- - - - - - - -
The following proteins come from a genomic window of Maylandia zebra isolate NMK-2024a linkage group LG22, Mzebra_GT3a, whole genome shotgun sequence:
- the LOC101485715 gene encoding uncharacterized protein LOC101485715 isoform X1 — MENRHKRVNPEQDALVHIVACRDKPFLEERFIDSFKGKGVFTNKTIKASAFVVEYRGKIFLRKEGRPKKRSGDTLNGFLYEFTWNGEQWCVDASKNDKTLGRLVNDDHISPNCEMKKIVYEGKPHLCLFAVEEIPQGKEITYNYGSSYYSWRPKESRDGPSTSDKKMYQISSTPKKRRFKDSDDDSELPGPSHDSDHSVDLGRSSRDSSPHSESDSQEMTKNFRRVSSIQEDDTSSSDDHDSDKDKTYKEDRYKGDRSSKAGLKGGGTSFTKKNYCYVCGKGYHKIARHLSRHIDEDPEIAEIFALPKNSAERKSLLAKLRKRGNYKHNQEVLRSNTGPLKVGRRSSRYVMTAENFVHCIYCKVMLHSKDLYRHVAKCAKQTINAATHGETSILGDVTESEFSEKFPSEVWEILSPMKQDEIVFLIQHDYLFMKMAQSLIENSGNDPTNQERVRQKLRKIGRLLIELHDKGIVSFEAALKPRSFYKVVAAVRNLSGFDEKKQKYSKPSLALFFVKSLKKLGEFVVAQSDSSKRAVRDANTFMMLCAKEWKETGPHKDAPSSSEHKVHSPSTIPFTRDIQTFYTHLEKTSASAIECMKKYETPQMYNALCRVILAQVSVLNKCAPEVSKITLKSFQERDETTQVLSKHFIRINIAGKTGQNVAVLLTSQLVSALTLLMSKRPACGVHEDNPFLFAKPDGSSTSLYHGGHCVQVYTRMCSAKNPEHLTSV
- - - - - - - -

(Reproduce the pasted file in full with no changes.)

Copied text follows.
The following proteins come from a genomic window of Maylandia zebra isolate NMK-2024a linkage group LG22, Mzebra_GT3a, whole genome shotgun sequence:
- the LOC101485715 gene encoding uncharacterized protein LOC101485715 isoform X1 — MENRHKRVNPEQDALVHIVACRDKPFLEERFIDSFKGKGVFTNKTIKASAFVVEYRGKIFLRKEGRPKKRSGDTLNGFLYEFTWNGEQWCVDASKNDKTLGRLVNDDHISPNCEMKKIVYEGKPHLCLFAVEEIPQGKEITYNYGSSYYSWRPKESRDGPSTSDKKMYQISSTPKKRRFKDSDDDSELPGPSHDSDHSVDLGRSSRDSSPHSESDSQEMTKNFRRVSSIQEDDTSSSDDHDSDKDKTYKEDRYKGDRSSKAGLKGGGTSFTKKNYCYVCGKGYHKIARHLSRHIDEDPEIAEIFALPKNSAERKSLLAKLRKRGNYKHNQEVLRSNTGPLKVGRRSSRYVMTAENFVHCIYCKVMLHSKDLYRHVAKCAKQTINAATHGETSILGDVTESEFSEKFPSEVWEILSPMKQDEIVFLIQHDYLFMKMAQSLIENSGNDPTNQERVRQKLRKIGRLLIELHDKGIVSFEAALKPRSFYKVVAAVRNLSGFDEKKQKYSKPSLALFFVKSLKKLGEFVVAQSDSSKRAVRDANTFMMLCAKEWKETGPHKDAPSSSEHKVHSPSTIPFTRDIQTFYTHLEKTSASAIECMKKYETPQMYNALCRVILAQVSVLNKCAPEVSKITLKSFQERDETTQVLSKHFIRINIAGKTGQNVAVLLTSQLVSALTLLMSKRPACGVHEDNPFLFAKPDGSSTSLYHGGHCVQVYTRMCSAKNPEHLTSV